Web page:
Dec 21, 2017 | Aziz Boxwala
In part 1 of this post, we discussed the pros and cons of cloud-based services for clinical decision support (CDS), and how CDS-Hooks is wiping those cons away. In this post, we’ll explore when to use cloud-based CDS services, and how to prioritize which clinical requirements to first address with these services.
The big advantage of cloud-based CDS services is that you move the burden of creating and maintaining the CDS knowledge bases (rules, value sets, etc.) to your service provider. Therein lies the answer to the question posed above. The list below suggests when going with a cloud-based CDS is the right call.
- The knowledge is complex. Childhood immunization guidelines and pharmacogenomics are excellent examples of areas with very complex rules. The more complex a rule, the more ways there are to “break” it, and the more upkeep it requires over time. Highly complex CDS is a great candidate to offload to a cloud-based vendor.
- The knowledge is frequently changing or expanding. Again, childhood immunization guidelines come to mind. The CDS guidelines are updated twice a year. Payer guidelines are another good example of frequently changing rules which need to be kept up to date. Think appropriateness criteria for radiology ordering, and medical necessity checking. Keeping up with these changes isn’t a full-time job, but when the changes need to be made, they are all consuming, and your staff often forgets what they did the last time. Definitely a great candidate for offloading to the cloud.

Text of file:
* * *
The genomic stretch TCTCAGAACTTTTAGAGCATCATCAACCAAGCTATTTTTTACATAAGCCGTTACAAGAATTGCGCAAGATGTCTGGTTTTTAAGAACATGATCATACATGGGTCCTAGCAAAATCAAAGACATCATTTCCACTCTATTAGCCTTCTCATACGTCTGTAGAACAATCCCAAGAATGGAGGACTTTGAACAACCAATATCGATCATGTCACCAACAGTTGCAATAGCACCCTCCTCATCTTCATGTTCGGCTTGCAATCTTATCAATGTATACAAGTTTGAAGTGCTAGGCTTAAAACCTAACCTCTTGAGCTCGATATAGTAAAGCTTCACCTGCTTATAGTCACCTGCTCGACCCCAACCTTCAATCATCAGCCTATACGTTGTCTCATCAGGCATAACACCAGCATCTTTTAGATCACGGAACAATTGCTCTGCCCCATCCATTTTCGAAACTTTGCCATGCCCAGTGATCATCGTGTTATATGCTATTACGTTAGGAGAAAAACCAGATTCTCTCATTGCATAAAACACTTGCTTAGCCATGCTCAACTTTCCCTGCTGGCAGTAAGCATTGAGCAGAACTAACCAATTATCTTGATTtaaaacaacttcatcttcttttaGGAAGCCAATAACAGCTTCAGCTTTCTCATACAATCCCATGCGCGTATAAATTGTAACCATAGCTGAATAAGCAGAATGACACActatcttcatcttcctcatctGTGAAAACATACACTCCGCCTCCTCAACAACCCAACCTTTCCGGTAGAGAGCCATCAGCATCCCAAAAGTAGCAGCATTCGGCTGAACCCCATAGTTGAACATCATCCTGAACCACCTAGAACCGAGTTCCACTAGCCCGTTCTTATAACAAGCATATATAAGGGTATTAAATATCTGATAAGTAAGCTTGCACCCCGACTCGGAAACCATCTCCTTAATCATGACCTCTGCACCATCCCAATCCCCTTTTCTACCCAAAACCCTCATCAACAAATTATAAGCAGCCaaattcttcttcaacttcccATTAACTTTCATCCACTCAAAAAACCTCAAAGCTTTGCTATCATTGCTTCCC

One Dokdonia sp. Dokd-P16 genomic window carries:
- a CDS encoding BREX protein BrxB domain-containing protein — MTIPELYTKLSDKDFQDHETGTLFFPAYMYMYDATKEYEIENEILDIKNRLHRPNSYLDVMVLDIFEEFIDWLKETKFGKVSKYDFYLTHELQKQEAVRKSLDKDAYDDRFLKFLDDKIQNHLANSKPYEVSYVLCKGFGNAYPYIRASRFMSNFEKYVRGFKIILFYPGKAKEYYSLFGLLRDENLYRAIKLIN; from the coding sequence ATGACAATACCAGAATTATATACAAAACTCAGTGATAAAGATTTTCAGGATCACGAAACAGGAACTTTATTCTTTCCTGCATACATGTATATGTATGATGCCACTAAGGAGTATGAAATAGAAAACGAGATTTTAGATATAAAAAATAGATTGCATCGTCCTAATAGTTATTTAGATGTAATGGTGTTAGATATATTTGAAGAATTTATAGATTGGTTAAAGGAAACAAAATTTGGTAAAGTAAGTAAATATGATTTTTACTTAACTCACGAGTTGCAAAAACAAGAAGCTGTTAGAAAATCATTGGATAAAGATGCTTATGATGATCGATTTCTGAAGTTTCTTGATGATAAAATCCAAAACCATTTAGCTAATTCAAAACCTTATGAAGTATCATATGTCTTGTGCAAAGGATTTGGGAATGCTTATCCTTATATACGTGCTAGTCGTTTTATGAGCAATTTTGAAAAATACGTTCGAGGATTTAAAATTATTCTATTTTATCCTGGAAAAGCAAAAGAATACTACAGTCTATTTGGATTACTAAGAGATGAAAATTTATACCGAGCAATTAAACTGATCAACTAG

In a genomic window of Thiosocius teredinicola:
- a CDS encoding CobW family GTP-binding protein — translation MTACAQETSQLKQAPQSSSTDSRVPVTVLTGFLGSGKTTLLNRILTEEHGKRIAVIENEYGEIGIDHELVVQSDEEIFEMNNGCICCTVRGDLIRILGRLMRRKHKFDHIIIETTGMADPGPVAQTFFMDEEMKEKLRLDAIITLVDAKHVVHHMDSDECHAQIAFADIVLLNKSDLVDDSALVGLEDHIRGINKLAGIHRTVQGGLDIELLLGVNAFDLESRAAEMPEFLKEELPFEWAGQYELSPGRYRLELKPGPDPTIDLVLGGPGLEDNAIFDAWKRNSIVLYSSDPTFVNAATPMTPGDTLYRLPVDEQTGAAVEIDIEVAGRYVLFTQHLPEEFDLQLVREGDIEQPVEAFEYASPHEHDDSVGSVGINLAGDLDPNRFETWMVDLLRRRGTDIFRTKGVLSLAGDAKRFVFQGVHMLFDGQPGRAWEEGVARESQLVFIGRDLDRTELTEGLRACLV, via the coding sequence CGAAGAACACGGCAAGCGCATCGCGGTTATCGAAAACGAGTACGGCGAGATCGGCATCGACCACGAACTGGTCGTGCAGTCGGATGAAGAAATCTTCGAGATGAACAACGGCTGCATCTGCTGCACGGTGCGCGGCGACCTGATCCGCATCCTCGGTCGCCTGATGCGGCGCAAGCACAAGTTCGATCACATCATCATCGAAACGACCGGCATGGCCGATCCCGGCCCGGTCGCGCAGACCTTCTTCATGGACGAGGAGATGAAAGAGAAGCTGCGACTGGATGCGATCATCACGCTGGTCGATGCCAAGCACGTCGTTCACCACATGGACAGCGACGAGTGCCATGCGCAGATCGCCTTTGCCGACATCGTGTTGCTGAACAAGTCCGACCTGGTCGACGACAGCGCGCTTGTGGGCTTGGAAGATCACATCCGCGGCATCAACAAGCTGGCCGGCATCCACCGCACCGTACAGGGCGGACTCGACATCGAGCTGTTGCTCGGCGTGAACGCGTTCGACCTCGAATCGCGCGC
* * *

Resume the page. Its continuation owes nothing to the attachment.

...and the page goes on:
- You need a comprehensive solution for a big problem. Quality requirements for MACRA come to mind. With something as big as MACRA, why piece a CDS solution together to cover various components? Having a single solution that can plug into all of your HIT is the way to go.
- You don’t have the expertise or resources. Even the largest organizations struggle to maintain their CDS knowledge bases. If you are a small provider organization, a cloud-based CDS service gets you the same quality solutions that the big guys have.
Another category, where cloud-based CDS services are useful is when there is a need for rich user interactions to be integrated into the EHR workflow, i.e. – the EHR’s own user interface isn’t good enough for a particular scenario. SMART-on-FHIR apps can be used to create custom user-interfaces for complex interactions. These apps often plug into CDS to yield the best results. Why go through the pain of integrating, small SMART-on-FHIR apps with an on-prem CDS vendor who won’t prioritize the integration? In this scenario, a cloud-based CDS that has simple interfaces, preferably CDS-Hooks, is the way to go.
That’s it for now. Feel free to ask any questions via the comments section or contact us directly. In future posts, we’ll explore other aspects of SMART-on-FHIR. Until then, I want to wish everyone a happy, healthy, and safe holiday season. See you in 2018!